1:5:10:194 EcoTip: Reverse osmosis units use several gallons of water to process each gallon of drinking water. The process water is frequently routed down the drain – but it could easily be used to drip water plants, or for other non-drinking uses.

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Suggested Review: :172, :190, :191, :192, :193

The following information is quoted from the third edition (released in May 2008 ) of Prescriptions for a Healthy House: A Practical Guide for Architects, Builders & Homeowners:

The most valid criticism of RO is that anywhere from 3.5 to 5 gallons of water are rejected for every gallon of purified water produced. Many inexpensive, non certified RO systems have much higher rejection rates, are extremely wasteful, and still do not deliver verifiable contaminant reduction, the primary reason for using reverse osmosis.  

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July 11, 2008

:193 Reverse Osmosis

Welcome to today’s 1:5:10:365 Tip for becoming a better steward for our home and planet environment.

1:5:10:193 EcoTip: Reverse osmosis is a method for reducing the amount of dissolved solids in drinking water. It works best in combination with other water purification methods since it will not remove volatile organic compounds.

RO involves forcing water through a semipermeable membrane with extremely fine pores.

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Suggested Review: :190, :191, :192

The following information is quoted from the third edition (released in May 2008 ) of Prescriptions for a Healthy House: A Practical Guide for Architects, Builders & Homeowners:

RO systems will remove a variety of ions and metals as well as some bacterial contaminants (cysts), but not coliform bacteria. RO systems will remove some arsenic (arsenic V but not the more toxic arsenic III). Reverse osmosis is well documented in the literature and in post-treatment testing proves to be effective in removing uranium, but NSF [National Sanitation Foundation] does not certify for uranium reduction, RO membranes eject the bulk of almost any dissolved and suspended contaminant including ionic, organic and silica compounds.

One criticism of reverse osmosis-filtered water is that it is stripped of essential minerals. Although this is true, it is a tradeoff for overall water quality. Most consumers do not depend on water for their nutritional needs but elect to take vitamin supplements or remineralize their RO water. Savvy water treatment companies use a crushed limestone (calcite) post-RO filter to impart a pleasant taste to the water. Parents sometimes express concern that RO removes fluoride added to municipal water for dental health purposes. This is true, but water fluoridation in general is a controversial issue and today most children under professional dental care receive whole-mouth fluoride treatments.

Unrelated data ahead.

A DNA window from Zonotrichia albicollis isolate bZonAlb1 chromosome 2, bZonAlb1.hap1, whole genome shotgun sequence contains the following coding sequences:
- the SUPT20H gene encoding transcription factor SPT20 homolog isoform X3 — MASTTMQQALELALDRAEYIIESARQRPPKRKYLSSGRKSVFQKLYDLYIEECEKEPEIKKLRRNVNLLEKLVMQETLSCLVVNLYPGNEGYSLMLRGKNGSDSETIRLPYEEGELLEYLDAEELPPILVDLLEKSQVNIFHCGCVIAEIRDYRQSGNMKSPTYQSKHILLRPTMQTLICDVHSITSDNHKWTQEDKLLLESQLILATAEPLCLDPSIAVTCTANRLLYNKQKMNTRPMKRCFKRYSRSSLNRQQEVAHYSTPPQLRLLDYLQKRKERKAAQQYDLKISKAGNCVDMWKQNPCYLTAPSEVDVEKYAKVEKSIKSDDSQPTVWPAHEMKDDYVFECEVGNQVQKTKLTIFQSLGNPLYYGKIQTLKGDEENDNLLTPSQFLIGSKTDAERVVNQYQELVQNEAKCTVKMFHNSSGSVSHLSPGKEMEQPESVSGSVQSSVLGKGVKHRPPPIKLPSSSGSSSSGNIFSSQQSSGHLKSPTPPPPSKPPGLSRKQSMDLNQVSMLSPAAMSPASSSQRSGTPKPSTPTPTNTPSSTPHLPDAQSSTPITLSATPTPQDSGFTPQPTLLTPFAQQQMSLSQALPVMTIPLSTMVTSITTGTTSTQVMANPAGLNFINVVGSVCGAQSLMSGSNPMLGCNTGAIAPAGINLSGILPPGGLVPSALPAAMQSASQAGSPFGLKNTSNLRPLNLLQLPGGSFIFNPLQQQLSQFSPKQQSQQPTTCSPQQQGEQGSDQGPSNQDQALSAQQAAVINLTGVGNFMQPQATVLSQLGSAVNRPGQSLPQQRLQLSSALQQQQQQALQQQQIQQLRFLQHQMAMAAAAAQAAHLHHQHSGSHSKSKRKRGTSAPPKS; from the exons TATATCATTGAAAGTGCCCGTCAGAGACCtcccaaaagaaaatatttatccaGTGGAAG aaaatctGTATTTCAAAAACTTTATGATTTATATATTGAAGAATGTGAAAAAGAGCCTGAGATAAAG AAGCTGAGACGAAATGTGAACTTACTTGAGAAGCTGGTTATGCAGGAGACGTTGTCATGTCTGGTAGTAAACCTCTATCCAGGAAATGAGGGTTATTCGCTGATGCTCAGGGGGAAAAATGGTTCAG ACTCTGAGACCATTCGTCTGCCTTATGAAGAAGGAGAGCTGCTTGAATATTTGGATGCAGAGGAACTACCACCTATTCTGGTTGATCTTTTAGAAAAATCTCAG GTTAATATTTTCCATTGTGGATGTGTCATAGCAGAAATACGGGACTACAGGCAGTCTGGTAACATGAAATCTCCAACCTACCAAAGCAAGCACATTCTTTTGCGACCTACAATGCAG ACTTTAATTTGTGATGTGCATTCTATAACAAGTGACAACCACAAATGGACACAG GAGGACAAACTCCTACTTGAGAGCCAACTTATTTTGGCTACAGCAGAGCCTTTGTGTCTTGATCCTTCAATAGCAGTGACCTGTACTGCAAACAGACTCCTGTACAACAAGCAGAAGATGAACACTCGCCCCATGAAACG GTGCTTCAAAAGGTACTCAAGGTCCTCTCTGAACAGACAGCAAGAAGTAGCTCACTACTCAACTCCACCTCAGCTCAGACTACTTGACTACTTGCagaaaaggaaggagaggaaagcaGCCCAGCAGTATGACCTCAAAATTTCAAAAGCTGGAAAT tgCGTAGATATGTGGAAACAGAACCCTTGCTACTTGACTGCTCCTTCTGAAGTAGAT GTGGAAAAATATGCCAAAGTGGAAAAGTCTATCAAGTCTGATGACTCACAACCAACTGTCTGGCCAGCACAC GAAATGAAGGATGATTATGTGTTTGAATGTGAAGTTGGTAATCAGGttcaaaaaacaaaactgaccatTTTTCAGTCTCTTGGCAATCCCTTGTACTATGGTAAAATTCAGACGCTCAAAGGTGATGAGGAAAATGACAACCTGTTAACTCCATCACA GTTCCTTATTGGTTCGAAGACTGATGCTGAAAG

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July 10, 2008

:192 Carbon Water Filtration

Welcome to today’s 1:5:10:365 Tip for becoming a better steward for our home and planet environment.

1:5:10:192 EcoTip: Activated carbon in drinking water filters can help to remove chlorine and other volatile organic compounds. The length of time it takes the water to pass through the filter determines the amount of chemical that gets removed. The slower the water flow the greater the removal.

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Suggested Review: :190, :191

Be careful when interpreting the quality of a water purifier based on manufacturer’s claims. I was once asked to evaluate a purifier based on test results showing a 99% removal of chlorine. The problem was the manufacturer’s instructions said to install the filter so that it would deliver 1 gallon per minute, but the test was performed with the water being passed through the filter at a rate of 0.1 gallon per minute (ten times slower). The advertised test results were of course much better than what was being delivered to the client’s glass. To get the better results the client needed to slow the rate of filtration down to the test rate.

Chlorine removal performance is easy to test – you can visit any aquarium shop that sells tropical fish and purchase a sensitive chlorine test kit. 

If you want to compare chemical removal efficiency between purifiers before you purchase one, make sure the testing has been performed in compliance with National Sanitation Foundation standards. This will help make sure you are comparing units that have been tested in a consistent way.

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July 3, 2008

:185 Filter Efficiency

Welcome to today’s 1:5:10:365 Tip for becoming a better steward for our home and planet environment.

1:5:10:185 EcoTip: As filters load with particles they become more efficient at removing smaller and smaller particles. The amount of air passing through them is also reduced. Deciding when to replace filters is a balancing act between airflow and efficiency. Usually you should plan on replacing filters when the air flow is reduced about 50%. Quality pre-filters cleaned regularly will help protect the more expensive HEPA filter so that it may only need to be replaced every year or so.

You should follow the manufacturer’s recommendations for telling when air flow is reduced by 50%. If the manufacture doesn’t tell you – then I will in tomorrows 1:5:10:365 EcoTip.